I never went to the athletic club in Appleton, but I lifted at the YMCA there a few times when I was younger.

      • dan r February 21, 2013 at 7:53 pm #

        it wasn’t really equipped well , the same owner owned the one in Milwaukee where rock and i trained. rock immediately brought in what he needed, he was very unorthodox, but the basics were always there,
        you know i don’t think i ever saw him do a curl.he would do 20 wide grip behind the neck pullups like nothing, sets of them.
        dips.stuff like that, i think he was getting bored ..

        well its supper time in clearwater. ya i ended up down here to!
        later Drew. Dan r

        • Drew Baye February 21, 2013 at 8:01 pm #


          It just goes to show what a person with reasonably good genetics (and a little pharmaceutical assistance) can achieve with hard, basic training.

          Take care,


  10. Glenn Magee February 21, 2013 at 8:53 pm #

    Hi Drew,
    You have made note that there is no point comparing different individuals in their strength v’s endurance, but I’m wondering what your take is on the legendary squatting contest between Tom Platz and Dr Fred Hatfield. On a one off Platz’s 765lb was soundly beaten by Hatfield’s 855lb. But then in a repping contest with 525lb Platz completed 23 reps v’s Hatfields 11 reps. There is a much greater differential between Platz’s one off and his endurance in the squat compared to Hatfield. Would this differential be a constant, i.e., would this be the case irrespective of his training rep ranges? Both would have been exceptionally proficient in the movement but Platz would have focused on high rep work and Hatfield more on low rep work.

    • Drew Baye February 21, 2013 at 10:31 pm #


      The ratio of muscular strength to muscular endurance appears to be genetically dictated and relatively constant for an individual. Platz’s ratio of endurance to strength is just much higher than Hatfield’s and would be regardless of the rep ranges he trains with.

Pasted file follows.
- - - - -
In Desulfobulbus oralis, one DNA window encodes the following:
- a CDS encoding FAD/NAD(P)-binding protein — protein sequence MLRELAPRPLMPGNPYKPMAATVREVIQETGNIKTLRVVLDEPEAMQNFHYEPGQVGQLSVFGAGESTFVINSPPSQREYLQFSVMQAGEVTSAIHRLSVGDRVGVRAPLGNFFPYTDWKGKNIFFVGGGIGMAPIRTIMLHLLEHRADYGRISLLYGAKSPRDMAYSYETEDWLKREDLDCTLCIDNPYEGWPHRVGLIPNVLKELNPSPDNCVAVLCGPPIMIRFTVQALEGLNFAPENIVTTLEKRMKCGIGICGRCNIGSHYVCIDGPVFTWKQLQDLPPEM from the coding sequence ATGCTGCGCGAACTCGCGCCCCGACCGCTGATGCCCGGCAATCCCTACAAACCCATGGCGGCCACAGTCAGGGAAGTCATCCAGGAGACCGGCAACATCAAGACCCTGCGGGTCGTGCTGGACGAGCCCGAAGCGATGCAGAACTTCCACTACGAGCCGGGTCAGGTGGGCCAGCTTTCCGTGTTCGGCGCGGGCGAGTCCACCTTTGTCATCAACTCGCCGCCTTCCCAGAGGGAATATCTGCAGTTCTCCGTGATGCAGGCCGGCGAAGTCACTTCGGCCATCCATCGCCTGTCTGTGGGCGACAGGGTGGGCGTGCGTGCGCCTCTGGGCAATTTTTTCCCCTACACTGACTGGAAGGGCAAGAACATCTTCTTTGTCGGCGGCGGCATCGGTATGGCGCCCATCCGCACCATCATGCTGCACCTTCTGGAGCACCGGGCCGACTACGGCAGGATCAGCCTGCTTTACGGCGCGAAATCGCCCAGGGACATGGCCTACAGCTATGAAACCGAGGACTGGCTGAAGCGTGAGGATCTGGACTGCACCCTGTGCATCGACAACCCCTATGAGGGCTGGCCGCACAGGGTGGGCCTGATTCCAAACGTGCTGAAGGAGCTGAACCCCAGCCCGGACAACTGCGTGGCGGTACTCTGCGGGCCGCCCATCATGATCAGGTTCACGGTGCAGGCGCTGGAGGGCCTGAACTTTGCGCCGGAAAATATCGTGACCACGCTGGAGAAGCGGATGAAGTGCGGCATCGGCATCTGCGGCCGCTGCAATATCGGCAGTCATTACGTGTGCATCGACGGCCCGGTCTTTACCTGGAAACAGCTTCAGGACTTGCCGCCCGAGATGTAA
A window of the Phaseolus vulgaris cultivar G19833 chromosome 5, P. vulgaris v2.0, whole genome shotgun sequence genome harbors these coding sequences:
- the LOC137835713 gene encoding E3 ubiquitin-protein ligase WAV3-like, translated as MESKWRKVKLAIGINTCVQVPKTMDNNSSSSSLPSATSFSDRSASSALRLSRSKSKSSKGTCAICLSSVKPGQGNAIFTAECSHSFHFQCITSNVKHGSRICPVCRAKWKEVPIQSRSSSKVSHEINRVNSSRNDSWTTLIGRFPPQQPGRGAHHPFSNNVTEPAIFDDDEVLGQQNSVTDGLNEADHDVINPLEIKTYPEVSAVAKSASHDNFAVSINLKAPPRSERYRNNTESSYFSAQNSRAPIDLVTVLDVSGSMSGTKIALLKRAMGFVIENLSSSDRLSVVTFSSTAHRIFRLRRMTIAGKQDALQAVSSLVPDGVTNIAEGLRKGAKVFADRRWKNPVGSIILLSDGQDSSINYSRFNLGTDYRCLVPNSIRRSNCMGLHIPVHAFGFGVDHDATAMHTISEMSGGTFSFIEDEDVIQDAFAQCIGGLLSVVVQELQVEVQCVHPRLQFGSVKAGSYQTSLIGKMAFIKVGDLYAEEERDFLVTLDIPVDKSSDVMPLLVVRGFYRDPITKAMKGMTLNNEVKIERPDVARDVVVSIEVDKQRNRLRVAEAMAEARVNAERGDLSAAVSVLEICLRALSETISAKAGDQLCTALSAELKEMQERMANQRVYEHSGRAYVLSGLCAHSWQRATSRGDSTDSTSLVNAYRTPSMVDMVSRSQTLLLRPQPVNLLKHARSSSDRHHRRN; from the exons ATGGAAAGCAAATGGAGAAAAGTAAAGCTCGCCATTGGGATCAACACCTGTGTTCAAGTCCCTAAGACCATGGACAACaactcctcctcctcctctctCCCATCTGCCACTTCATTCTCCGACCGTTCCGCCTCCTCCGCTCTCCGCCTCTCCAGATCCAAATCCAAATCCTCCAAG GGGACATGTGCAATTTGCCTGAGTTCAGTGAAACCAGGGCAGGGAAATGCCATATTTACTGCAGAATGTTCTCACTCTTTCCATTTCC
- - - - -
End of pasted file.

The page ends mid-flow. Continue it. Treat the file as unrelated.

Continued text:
11. Johnny February 23, 2013 at 3:38 pm #

    Drew, I am currently applying all the info I have learned from you over the past few years and am really making some progress toward a strong, lean and healthy body at 48 years old. I have acquired quite good form on all compound movements and on occasion someone in the gym will comment on how tough the slow, constant tension I use appears in comparison to the usual slop you see in the gym. I enjoy it. Anyway, I don’t think I have ever heard you comment on an exercise like the trapbar deadlift wherein it is not possible to maintain constant tension throughout the rep given that the weight is lifted from the floor and reset at the end of each rep. I do make every effort to ramp up my force application gradually (no jerking) so as to minimize the risk of connective tissue strain. My question is what shall I do at the top of the movement? Do I stop shy of lockout (15 degrees) like I would on a leg press or plate loaded squat or do I continue to hip extension and contract the glutes? I typically move at about a 3/3 or 4/4 cadence on these and use my bodyweight (160) on the bar. I don’t see the point at using more weight and speeding up the cadence. I could easily use less weight and still get a great MMF experience and inroad. Thoughts? Many thanks!

    • Drew Baye March 6, 2013 at 11:34 am #


      It is possible to perform trap bar deadlifts with relatively continuous tension; don’t set the weights down at the start point. Let them just barely touch the floor then immediately but slowly start the next rep. To keep the target muscles meaningfully loaded towards the end of the movement turn around a few degrees shy of full extension without pausing.

      It isn’t absolutely necessary to do so, however (read my comments on rest-pause training in part five). It isn’t going to significantly reduce the effectiveness of the exercise if you have to set the bar down a few times to reset your grip. The most important things are using a high level of effort and keeping your form tight, especially during the turnarounds or when unloading and loading at the start if you have to set the weight down.

  12. Jim Null February 23, 2013 at 8:17 pm #


    For the past couple of months I’ve been experimenting with sets taken to failure within the 2 to 3 minute range as opposed to 45 to 60 seconds. So far I’ve experienced what feels like a reduction in post workout fatigue. Any thoughts on how the percentage of 1RM used in training influences recovery?


    • Drew Baye March 6, 2013 at 11:55 am #


      Great question. I don’t think different absolute loads would make a big difference assuming a similar degree of relative effort and reasonable rep ranges or set durations on average, but heavier loads might increase recovery time somewhat due to greater microtrauma.